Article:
Geographies of Kinship - The Korean Adoption Story

Funded by the National Endowment for the Humanities, Cal Humanities, Berkeley Film Foundation, and our Kickstarter backers.

Sponsored by Katahdin Productions and Center for Asian American Media.

Katahdin Productions  

GEOGRAPHIES OF KINSHIP-THE KOREAN ADOPTION STORY (working title) is a  feature-length documentary that follows Korean adoptees from the U.S. and Europe, each on a unique journey related to their adoptions. We meet, for example, Estelle Cooke-Sampson who revists the orphanage where she lived until she was adopted by an African American soldier. She wonders how the nuns felt about having a black child in the 1950s. Emma Andersson is a Swedish adoptee who visits Korea for the first time and unexpectedly meets her birth mother, discovering family secrets along the way. Meanwhile, Michael Holloway is in San Francisco when he meets his birth family via webcam on a live television show. He is shocked to discover he has an identical twin. These and other riveting stories unfold against a wider backdrop of the Korean War and the hidden effects of post-war industrialization and globalization on women and families in South Korea.

Since the Korean War (1950-53) approximately 200,000 children from South Korea have been adopted into primarily white families in North America, Europe, and Australia. The Korean adoption experience and its subsequent adoptee diaspora have transformed not only how adoption is practiced worldwide, but also how kinship, identity and race are perceived and contested. As the forerunner for a growing number of international adoptions from China, Russia, Guatemala, Ethiopia and other countries, the Korean model challenges us to reflect on universal questions of identity, assimilation, family and belonging. Geographies of Kinship-The Korean Adoption Story will explore these provocative and timely themes by listening closely to those who have lived the experience most intimately-adoptees-while relaying a compelling story of epic scope. The film will enable audiences to better understand the socio-economic and political forces that brought tens of thousands of foreign children to the U.S. and Europe, the ethical quandaries of those who supported as well as those who opposed international adoptions, and the legacy, in human terms, of transracial and transnational adoptions.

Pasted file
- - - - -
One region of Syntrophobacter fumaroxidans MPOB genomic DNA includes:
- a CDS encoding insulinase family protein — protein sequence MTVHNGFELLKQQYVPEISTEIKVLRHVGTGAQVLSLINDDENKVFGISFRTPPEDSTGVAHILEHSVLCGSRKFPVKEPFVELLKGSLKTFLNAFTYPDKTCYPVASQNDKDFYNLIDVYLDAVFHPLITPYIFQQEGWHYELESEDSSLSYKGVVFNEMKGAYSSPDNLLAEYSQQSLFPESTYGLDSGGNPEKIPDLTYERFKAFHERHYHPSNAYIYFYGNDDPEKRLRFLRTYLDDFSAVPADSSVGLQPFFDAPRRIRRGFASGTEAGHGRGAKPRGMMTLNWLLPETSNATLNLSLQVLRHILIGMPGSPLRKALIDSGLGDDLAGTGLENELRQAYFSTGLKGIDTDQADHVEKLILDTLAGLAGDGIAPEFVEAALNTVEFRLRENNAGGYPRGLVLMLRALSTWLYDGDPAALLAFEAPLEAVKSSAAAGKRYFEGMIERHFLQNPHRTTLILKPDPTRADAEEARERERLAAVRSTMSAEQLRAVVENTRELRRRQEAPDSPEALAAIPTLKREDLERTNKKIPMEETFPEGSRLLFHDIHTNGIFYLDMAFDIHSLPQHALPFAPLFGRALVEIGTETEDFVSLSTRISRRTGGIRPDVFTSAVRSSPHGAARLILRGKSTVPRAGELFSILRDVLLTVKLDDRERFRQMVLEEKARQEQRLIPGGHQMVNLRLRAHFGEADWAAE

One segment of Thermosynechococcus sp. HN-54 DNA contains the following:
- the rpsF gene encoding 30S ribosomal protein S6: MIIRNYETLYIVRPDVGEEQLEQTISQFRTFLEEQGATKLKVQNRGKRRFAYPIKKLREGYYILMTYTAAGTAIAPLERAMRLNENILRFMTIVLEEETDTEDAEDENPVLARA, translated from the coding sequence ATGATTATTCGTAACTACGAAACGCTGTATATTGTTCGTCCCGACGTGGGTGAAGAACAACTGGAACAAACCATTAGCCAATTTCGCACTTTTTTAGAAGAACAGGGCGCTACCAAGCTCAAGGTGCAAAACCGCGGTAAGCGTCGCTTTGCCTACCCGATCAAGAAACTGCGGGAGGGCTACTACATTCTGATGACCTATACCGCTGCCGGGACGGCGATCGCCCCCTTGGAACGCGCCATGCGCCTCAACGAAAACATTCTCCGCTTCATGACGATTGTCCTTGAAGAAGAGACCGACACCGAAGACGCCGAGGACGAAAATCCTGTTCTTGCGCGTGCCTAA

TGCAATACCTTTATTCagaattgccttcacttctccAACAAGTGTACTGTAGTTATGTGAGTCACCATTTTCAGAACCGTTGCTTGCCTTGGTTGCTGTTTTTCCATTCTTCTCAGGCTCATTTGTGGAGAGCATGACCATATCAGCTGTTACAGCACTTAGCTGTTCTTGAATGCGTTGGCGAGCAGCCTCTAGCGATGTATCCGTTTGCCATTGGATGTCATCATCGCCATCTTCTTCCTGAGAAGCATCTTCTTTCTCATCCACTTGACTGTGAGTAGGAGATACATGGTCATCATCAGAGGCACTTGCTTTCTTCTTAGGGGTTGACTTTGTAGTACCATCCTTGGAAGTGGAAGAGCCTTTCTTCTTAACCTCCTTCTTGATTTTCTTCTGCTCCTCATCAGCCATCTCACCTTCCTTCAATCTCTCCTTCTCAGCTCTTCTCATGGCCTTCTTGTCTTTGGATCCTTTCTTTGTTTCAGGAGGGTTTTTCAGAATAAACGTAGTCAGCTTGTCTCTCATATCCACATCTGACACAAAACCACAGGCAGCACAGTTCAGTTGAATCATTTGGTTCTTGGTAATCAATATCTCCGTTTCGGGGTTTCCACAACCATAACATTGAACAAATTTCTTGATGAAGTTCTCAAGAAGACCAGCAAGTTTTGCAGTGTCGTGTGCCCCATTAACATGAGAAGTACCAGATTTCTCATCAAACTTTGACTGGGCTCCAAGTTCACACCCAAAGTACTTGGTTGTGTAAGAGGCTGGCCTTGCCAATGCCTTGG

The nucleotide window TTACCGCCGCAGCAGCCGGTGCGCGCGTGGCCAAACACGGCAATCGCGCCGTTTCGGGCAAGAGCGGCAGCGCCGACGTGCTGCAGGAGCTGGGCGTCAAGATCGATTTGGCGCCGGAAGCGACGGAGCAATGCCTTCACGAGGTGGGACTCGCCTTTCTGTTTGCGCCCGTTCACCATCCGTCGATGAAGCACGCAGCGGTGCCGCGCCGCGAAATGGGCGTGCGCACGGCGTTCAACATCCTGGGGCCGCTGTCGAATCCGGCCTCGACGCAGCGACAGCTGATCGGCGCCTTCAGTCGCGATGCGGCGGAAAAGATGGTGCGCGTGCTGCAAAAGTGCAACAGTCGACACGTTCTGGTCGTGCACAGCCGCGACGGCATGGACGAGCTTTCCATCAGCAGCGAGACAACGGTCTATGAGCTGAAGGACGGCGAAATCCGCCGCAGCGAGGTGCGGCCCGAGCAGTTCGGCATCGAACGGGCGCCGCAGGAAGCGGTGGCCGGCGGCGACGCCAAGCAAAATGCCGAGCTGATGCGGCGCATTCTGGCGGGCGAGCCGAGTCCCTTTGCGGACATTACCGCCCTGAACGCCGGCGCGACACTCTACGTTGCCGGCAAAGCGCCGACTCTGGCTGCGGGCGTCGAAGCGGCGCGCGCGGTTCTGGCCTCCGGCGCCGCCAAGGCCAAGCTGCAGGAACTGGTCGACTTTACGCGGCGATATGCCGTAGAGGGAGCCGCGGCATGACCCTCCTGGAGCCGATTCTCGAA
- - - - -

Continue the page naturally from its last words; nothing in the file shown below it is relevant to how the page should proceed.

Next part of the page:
Project Status


The film has received major support from the National Endowment for the Humanities, Cal Humanities, and the Berkeley Film Foundation. We are extremely honored to receive these grants, along with the wonderful support from our Kickstarter backers. Thank you!

Meet our Outreach Partners:

We are honored and thrilled to have the support of an amazing group of Outreach Partners who are supporting the film and who supported our Kickstarter campaign! Our Partners are:  Adopterade Koreaners Forening (Stockholm), AdopSource (Minneapolis), AK Connection (Minneapolis), Also-Known-As, Inc. (NYC), Arierang: Dutch Association for Korean Adoptees (Amsterdam), Asian Adult Adoptees of Washington (Seattle), Assoc. of Korean Adoptees San Francisco, Assoc. of Korean Adoptes So-Cal, Boston Korean Adoptees, Center for Asian American Media (San Francisco), Global Overseas Adoptees Link (Seoul), IKAA: International Korean Adoptee Associations (Seattle), Korean Focus (Metro D.C.), Ko-Root (Seoul), Korean Adoptees of the Hawaiian Islands (Honolulu), KAAN: the Korean American Adoptee Adoptive Family Network (Camp Hill, PA), Korea Klubben (Copenhagen), Korea Quarterly (Minneapolis), InKAS: International Korean Adoptee Services, Mixed Roots Foundation (San Francisco), One World: Chinese Adoptee Links. Thank you for your support, Partners!


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